North Carolina Dental Society
TMC Programs are Endorsed Programs by the NCDS. Total Medical Compliance provides a full range of programs customized to meet the compliance and training needs of North Carolina Dental Society members.
You can choose the benefits of an onsite program and have an experienced consultant inspect your facility and provide site specific training for your team. Or you can choose the convenience of a web based program for your staff supported by our compliance team.
Compliance Information and Best Practices
Total Medical Compliance, in partnership with NCDS, will keep you up-to-date on the latest compliance information and best practices. Never has it been so easy to find the latest information. TMC also provides seminars and webinars on compliance topics of interest to NCDS members – OSHA, HIPAA, Infection Control/SPICE, and others.
Dental Radiation Manual – $325 – a $50 savings
The NC Radiology Compliance Branch will inspect every dental location once every three years. Additionally they have changed the requirements for documentation of your Radiation Safety Program. Each office must have a customized plan that reflects your office practices. The old model plan will not be acceptable.
TMC is registered with the NC Radiology Branch to provide this service to dental practices in NC. The manual was reviewed by the NC Radiology Compliance Branch for compliance. All NCDS members receive a $50 discount when they purchase a TMC Dental Radiation Safety Manual. Use code tmc50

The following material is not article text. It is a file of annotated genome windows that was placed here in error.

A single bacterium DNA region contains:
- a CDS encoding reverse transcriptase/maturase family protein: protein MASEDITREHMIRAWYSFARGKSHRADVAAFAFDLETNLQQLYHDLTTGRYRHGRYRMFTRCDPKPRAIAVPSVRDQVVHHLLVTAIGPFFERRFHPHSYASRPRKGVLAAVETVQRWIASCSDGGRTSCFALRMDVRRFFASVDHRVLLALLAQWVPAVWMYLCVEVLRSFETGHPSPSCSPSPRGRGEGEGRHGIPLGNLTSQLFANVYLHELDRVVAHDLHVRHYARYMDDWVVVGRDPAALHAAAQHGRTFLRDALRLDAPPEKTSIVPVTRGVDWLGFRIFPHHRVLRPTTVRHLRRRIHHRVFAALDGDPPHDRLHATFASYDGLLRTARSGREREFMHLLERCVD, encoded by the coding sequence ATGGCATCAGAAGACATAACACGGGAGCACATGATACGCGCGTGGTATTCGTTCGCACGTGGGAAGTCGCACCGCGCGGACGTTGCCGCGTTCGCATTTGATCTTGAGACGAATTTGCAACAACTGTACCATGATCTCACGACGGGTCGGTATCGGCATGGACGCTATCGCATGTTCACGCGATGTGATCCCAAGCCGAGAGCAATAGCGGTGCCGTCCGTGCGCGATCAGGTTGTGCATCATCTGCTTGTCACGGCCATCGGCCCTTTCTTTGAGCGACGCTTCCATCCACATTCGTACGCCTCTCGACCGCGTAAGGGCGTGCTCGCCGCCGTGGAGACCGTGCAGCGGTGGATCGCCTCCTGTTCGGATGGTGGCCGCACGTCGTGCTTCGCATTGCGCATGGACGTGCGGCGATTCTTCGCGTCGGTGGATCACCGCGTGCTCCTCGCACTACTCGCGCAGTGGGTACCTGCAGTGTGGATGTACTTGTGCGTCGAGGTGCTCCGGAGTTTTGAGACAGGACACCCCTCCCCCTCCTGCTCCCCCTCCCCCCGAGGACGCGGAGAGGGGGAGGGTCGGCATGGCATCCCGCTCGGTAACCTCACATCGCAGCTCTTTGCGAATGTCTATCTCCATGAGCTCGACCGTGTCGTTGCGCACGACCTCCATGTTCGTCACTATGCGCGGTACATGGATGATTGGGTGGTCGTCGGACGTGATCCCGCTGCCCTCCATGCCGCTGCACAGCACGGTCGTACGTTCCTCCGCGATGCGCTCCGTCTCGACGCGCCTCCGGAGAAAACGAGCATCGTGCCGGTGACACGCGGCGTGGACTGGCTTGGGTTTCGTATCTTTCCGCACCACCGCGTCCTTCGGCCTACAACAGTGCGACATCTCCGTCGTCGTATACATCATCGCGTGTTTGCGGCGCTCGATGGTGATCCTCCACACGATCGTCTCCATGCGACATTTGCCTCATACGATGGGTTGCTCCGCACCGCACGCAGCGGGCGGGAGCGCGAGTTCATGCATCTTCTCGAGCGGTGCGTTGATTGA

Benefits of Being a TMC Client
TMC clients enjoy the piece of mind of knowing they are in compliance when they use TMC programs. They know trained professionals in Client Services are there every day to provide guidance and help quickly when it is needed by phone or email.
Read more about TMC turnkey compliance programs by clicking TMC OFFERRINGS above. TMC programs include training, manuals, inspections and support.
Additionally TMC adds value in a number of other ways, saving money and time for our clients:
- Chemical labels for products not in the original containers as required by OSHA
- Providing reduced cost electronic MSDS manuals
- Convenient online programs to minimize lost patient time
- And more
Joint the TMC family of clients. For cost effective solutions to your compliance needs contact us at 1-888-862-6742 or email@example.com
We free you to focus on patients, not compliance
Glutaraldehyde – Safe Use & Spill Cleanup
Glutaraldehydes are used in healthcare settings most often to high-level disinfect semi-critical medical devices that are not heat tolerant and thus cannot be placed in an autoclave.
It is important to know how to use glutaraldehyde solutions effectively to ensure items are safe for use on the patient. In addition, it is equally important to know how to use glutaraldehydes safely to prevent personnel and patient exposure to the solution and vapors as glutaraldehyde is a skin, eye, and respiratory irritant.
Disclosure of protected health information (PHI) without proper patient authorization and/or releasing information when an authorization form does not meet the regulatory requirements are in the top 5 complaint reasons received by Office for Civil Rights (OCR). Often practices do not realize their authorization process is in violation of the regulation until they receive a patient complaint from the OCR or hear from an angry patient.